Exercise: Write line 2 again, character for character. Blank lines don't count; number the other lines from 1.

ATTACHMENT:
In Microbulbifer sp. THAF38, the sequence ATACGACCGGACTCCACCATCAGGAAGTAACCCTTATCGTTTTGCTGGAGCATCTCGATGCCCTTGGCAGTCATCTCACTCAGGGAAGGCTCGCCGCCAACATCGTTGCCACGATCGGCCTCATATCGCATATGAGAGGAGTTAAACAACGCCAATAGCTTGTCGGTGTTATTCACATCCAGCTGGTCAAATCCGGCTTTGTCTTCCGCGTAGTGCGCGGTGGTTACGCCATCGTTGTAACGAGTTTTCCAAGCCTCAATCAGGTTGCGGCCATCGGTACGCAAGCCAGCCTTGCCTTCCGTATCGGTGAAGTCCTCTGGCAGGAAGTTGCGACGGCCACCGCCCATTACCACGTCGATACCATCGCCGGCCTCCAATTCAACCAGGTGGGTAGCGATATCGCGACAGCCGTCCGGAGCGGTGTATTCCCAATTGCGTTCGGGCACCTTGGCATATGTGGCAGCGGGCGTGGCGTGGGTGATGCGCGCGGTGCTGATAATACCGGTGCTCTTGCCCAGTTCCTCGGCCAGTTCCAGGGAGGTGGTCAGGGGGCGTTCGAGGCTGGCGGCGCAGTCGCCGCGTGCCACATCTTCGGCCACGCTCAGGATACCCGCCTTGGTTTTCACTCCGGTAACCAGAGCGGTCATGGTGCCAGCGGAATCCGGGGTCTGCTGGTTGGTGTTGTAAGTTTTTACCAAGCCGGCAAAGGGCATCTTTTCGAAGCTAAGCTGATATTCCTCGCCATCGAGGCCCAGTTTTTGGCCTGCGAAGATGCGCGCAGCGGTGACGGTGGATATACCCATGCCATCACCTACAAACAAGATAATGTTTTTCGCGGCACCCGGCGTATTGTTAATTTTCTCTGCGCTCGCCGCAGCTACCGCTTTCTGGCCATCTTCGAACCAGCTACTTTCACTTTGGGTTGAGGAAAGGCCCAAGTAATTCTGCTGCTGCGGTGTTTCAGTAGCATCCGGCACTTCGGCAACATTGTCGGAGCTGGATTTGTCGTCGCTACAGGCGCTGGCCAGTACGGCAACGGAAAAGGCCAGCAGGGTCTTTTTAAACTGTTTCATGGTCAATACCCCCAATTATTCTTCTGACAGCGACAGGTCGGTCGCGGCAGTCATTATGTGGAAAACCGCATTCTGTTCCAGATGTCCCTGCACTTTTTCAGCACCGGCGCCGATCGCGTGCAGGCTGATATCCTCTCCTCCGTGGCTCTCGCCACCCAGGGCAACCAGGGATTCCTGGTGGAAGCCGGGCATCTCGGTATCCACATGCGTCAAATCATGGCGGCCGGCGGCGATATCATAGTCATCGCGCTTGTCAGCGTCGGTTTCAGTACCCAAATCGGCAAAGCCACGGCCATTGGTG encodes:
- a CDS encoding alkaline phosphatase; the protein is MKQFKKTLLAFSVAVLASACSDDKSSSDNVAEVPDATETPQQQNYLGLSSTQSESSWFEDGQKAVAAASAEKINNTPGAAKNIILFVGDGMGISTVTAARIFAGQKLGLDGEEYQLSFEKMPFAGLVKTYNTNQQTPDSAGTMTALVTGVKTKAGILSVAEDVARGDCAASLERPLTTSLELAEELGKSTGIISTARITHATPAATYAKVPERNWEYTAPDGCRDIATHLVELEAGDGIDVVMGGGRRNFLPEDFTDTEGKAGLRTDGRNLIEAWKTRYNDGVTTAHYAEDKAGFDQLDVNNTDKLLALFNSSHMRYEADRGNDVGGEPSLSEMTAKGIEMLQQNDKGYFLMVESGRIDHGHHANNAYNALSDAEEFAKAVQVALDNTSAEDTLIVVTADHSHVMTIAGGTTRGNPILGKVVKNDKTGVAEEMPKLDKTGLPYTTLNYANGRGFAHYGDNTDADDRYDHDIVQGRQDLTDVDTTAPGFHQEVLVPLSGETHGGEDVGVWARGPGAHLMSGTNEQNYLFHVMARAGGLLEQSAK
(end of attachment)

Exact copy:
- a CDS encoding alkaline phosphatase; the protein is MKQFKKTLLAFSVAVLASACSDDKSSSDNVAEVPDATETPQQQNYLGLSSTQSESSWFEDGQKAVAAASAEKINNTPGAAKNIILFVGDGMGISTVTAARIFAGQKLGLDGEEYQLSFEKMPFAGLVKTYNTNQQTPDSAGTMTALVTGVKTKAGILSVAEDVARGDCAASLERPLTTSLELAEELGKSTGIISTARITHATPAATYAKVPERNWEYTAPDGCRDIATHLVELEAGDGIDVVMGGGRRNFLPEDFTDTEGKAGLRTDGRNLIEAWKTRYNDGVTTAHYAEDKAGFDQLDVNNTDKLLALFNSSHMRYEADRGNDVGGEPSLSEMTAKGIEMLQQNDKGYFLMVESGRIDHGHHANNAYNALSDAEEFAKAVQVALDNTSAEDTLIVVTADHSHVMTIAGGTTRGNPILGKVVKNDKTGVAEEMPKLDKTGLPYTTLNYANGRGFAHYGDNTDADDRYDHDIVQGRQDLTDVDTTAPGFHQEVLVPLSGETHGGEDVGVWARGPGAHLMSGTNEQNYLFHVMARAGGLLEQSAK